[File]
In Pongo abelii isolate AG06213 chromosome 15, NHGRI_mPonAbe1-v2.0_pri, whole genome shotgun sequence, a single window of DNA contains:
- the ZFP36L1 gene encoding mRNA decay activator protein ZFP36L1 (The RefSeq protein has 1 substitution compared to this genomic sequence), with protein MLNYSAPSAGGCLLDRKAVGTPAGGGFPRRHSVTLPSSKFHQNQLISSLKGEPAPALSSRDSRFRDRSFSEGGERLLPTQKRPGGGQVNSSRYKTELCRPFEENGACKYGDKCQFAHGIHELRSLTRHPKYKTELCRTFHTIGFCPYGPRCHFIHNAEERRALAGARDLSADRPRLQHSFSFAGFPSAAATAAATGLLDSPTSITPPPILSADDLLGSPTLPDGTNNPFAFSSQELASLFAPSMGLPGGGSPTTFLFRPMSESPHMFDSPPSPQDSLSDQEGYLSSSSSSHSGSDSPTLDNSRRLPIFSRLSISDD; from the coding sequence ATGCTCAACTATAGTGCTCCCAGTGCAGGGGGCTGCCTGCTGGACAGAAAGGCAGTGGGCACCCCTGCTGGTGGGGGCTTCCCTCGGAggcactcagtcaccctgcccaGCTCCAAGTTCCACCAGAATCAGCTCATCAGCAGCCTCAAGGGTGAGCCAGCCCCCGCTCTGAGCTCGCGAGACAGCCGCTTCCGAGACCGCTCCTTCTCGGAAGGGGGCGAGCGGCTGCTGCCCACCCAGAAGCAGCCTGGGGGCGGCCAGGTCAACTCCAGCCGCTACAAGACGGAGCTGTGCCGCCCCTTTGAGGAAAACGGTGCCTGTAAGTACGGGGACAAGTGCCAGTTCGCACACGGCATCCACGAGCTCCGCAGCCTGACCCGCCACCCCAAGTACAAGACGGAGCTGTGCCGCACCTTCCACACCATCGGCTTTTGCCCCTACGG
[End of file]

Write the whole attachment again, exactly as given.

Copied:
In Pongo abelii isolate AG06213 chromosome 15, NHGRI_mPonAbe1-v2.0_pri, whole genome shotgun sequence, a single window of DNA contains:
- the ZFP36L1 gene encoding mRNA decay activator protein ZFP36L1 (The RefSeq protein has 1 substitution compared to this genomic sequence), with protein MLNYSAPSAGGCLLDRKAVGTPAGGGFPRRHSVTLPSSKFHQNQLISSLKGEPAPALSSRDSRFRDRSFSEGGERLLPTQKRPGGGQVNSSRYKTELCRPFEENGACKYGDKCQFAHGIHELRSLTRHPKYKTELCRTFHTIGFCPYGPRCHFIHNAEERRALAGARDLSADRPRLQHSFSFAGFPSAAATAAATGLLDSPTSITPPPILSADDLLGSPTLPDGTNNPFAFSSQELASLFAPSMGLPGGGSPTTFLFRPMSESPHMFDSPPSPQDSLSDQEGYLSSSSSSHSGSDSPTLDNSRRLPIFSRLSISDD; from the coding sequence ATGCTCAACTATAGTGCTCCCAGTGCAGGGGGCTGCCTGCTGGACAGAAAGGCAGTGGGCACCCCTGCTGGTGGGGGCTTCCCTCGGAggcactcagtcaccctgcccaGCTCCAAGTTCCACCAGAATCAGCTCATCAGCAGCCTCAAGGGTGAGCCAGCCCCCGCTCTGAGCTCGCGAGACAGCCGCTTCCGAGACCGCTCCTTCTCGGAAGGGGGCGAGCGGCTGCTGCCCACCCAGAAGCAGCCTGGGGGCGGCCAGGTCAACTCCAGCCGCTACAAGACGGAGCTGTGCCGCCCCTTTGAGGAAAACGGTGCCTGTAAGTACGGGGACAAGTGCCAGTTCGCACACGGCATCCACGAGCTCCGCAGCCTGACCCGCCACCCCAAGTACAAGACGGAGCTGTGCCGCACCTTCCACACCATCGGCTTTTGCCCCTACGG